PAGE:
At some point his age was discovered and his license was tabled for a year until he was old enough. “I didn’t mind,” he says, “It just meant I got to go flying with my Dad.” Matt’s passion for aviation lead to a series of prop planes and later a jet.
The twin-engine jet inspired Matt to ask General Electric to sponsor a round-the-world flight. “That’s how they advertise things and we came to an agreement,” he says simply. “They thought it would be great if I could try to set some records.” And he did—at age 50.
Matt thought it would be interesting to fly ‘the wrong way’ around the world—west instead of east. Consequently, he holds no less than 62 world records in flying. This is in addition to his original claim to fame, mountain climbing.
“I like being outside and like the physical and mental challenges of climbing and establishing new routes,” he says.
“Matt describes it as problem solving,” adds Pam. That may just be what his endeavors are all about. His mountain climbing gear company, Brooks-Range, grew out of that passion.
“It’s a company that started out in my garage. I was taking a course and they didn’t have the equipment I thought they should have. So I went into my garage and made it myself,” Matt says. “The other guys in the class wanted it and eventually I realized they were willing pay for it so I started this company.”
Brooks Range now makes outdoor apparel in addition to technical equipment.
“I’m pleasantly surprised; people like it. The company grows double digits each year. I think it’s doing well,” Matt says with characteristic understatement.
The couple shares a passion for art. “Matt is an inveterate collector. It’s not surprising he collected a classic yacht. He loves antiquities, everything from Tibetan Bronzes, artifacts, to totem poles from Papua New Guinea,” Pam says. “Matt is very goal oriented. Everything he does is with purpose in mind. It’s not surprising he went this direction with Dorade, coming up with a campaign that had very specific goals.”
Pam’s background is in television, writing, and the arts. Both are pillars of the arts in San Francisco. Matt is trustee of the Asian Arts Museum and Pam is on the board of the San Francisco Art Institute.
A Berkeley graduate with degree in journalism, Pam began producing documentaries upon graduation. Then she went into television and was head of local programing for KRON when it was an NBC affiliate. As an independent, Pam started several programs, including the arts program Spark on KQED as well as Curb Appeal for HGTV.
Her proud husband says she has a dozen Emmys. Indeed, she is an amazing storyteller. The crowd at the St. Francis Yacht Club was captivated during their talk.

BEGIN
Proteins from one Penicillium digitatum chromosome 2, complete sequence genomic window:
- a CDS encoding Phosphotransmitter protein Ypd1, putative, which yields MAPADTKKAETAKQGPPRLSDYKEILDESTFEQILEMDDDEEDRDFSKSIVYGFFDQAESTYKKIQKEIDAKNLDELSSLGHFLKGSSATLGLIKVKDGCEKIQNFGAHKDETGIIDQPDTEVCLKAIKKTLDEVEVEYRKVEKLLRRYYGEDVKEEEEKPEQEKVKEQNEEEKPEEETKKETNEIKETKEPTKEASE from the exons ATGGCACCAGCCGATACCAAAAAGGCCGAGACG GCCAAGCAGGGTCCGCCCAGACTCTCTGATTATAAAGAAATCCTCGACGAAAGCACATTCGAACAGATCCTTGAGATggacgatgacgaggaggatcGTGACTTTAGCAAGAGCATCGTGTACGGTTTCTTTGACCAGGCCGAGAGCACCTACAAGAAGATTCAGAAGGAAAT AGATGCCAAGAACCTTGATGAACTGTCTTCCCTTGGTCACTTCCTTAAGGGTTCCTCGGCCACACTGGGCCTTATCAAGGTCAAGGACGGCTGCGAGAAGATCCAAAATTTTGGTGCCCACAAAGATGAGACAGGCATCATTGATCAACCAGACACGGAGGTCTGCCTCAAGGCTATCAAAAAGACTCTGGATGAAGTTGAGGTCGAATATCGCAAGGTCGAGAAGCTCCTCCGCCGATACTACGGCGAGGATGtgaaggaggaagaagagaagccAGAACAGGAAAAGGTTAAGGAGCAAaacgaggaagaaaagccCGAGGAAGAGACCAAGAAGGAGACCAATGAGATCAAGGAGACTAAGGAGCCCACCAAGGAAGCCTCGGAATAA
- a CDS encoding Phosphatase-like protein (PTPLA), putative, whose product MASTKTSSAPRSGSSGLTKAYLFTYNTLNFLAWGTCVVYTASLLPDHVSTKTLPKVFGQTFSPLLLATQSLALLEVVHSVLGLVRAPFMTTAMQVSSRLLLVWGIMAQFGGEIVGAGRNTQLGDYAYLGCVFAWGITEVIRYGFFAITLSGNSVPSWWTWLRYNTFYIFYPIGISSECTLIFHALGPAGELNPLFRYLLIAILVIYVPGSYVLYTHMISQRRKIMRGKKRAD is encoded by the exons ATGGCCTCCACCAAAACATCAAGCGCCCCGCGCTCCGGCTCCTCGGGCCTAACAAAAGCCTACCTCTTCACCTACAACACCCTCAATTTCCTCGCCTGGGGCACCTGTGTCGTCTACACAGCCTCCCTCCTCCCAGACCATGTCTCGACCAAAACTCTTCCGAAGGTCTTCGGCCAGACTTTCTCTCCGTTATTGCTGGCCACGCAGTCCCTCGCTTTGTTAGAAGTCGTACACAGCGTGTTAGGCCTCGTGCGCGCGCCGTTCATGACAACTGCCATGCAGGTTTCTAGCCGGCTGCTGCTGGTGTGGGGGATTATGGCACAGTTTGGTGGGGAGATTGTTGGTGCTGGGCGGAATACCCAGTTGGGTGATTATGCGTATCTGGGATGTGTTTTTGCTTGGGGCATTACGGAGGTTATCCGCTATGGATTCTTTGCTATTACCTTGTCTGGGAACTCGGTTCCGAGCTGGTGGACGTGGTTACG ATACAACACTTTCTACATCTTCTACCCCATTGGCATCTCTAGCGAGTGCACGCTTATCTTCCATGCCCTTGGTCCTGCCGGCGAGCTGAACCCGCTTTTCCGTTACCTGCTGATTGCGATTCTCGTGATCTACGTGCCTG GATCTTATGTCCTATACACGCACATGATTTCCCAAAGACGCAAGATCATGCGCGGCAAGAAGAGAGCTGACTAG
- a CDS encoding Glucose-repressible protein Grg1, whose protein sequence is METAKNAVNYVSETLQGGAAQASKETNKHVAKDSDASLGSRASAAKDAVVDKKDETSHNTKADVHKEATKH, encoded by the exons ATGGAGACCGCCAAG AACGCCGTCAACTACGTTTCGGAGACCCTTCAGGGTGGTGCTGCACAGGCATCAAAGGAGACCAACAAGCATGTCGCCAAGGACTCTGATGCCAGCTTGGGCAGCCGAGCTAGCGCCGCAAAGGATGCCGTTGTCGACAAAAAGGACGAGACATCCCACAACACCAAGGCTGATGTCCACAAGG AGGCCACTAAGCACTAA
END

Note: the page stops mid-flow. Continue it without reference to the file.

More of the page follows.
When not working hard on their respective careers, they travel. Collecting orchids in Mexico and diving with Conservation International scientists among other adventures. They recently returned from New Caledonia where were on an expedition to tag manta rays. They’ve also tagged whale sharks.
Matt is committed to supporting additional scientific surveys in remote areas, like one already planned this spring to Papua New Guinea. “I’m only interested in going on trips where there is a high degree of failure,” he says. “Because no one has been there, there are no guarantees. It can be a total bust or great, or something in between, but why do something someone has already done?”
Pam adds that they share a willingness to be unreasonable in pursuit of an ambitious goal.
“It may be insane, but not fool hardy,” says Matt.
There have been a number of firsts during their many travels. Matt discovered a new species of fish on the Indonesian island of Aru and named it after Pam. He is also an avid orchid collector, and has an earlier orchid discovery under his belt.
Classic boats are their newest passion. One or both has raced in all of Dorade’s recent races. Matt was on all the major ocean passages, and Pam has sailed in all the coastal races. The Rolex Fastnet last summer was her first ocean race.
They have another classic wooden racer, the beautiful six-meter Lucie, another 1930s classic designed by Clinton Crain. Matt is president of the International Six Meter Association.
Together with their Newport partners, they campaign Lucie every year. This summer she’ll go to Lake Lucerne in Switzerland for the European championship and Vancouver for the 2017 World Cup. “Basically Lucie lives in Newport all year and then goes to Europe for two weeks. She always wins, she has lots of trophies, they reside inside the St. Francis Yacht Club,” says Matt.
Matt and Pam have been talking about adding a third classic to their boat collection, a motor yacht, which would serve as mother ship to their other boats.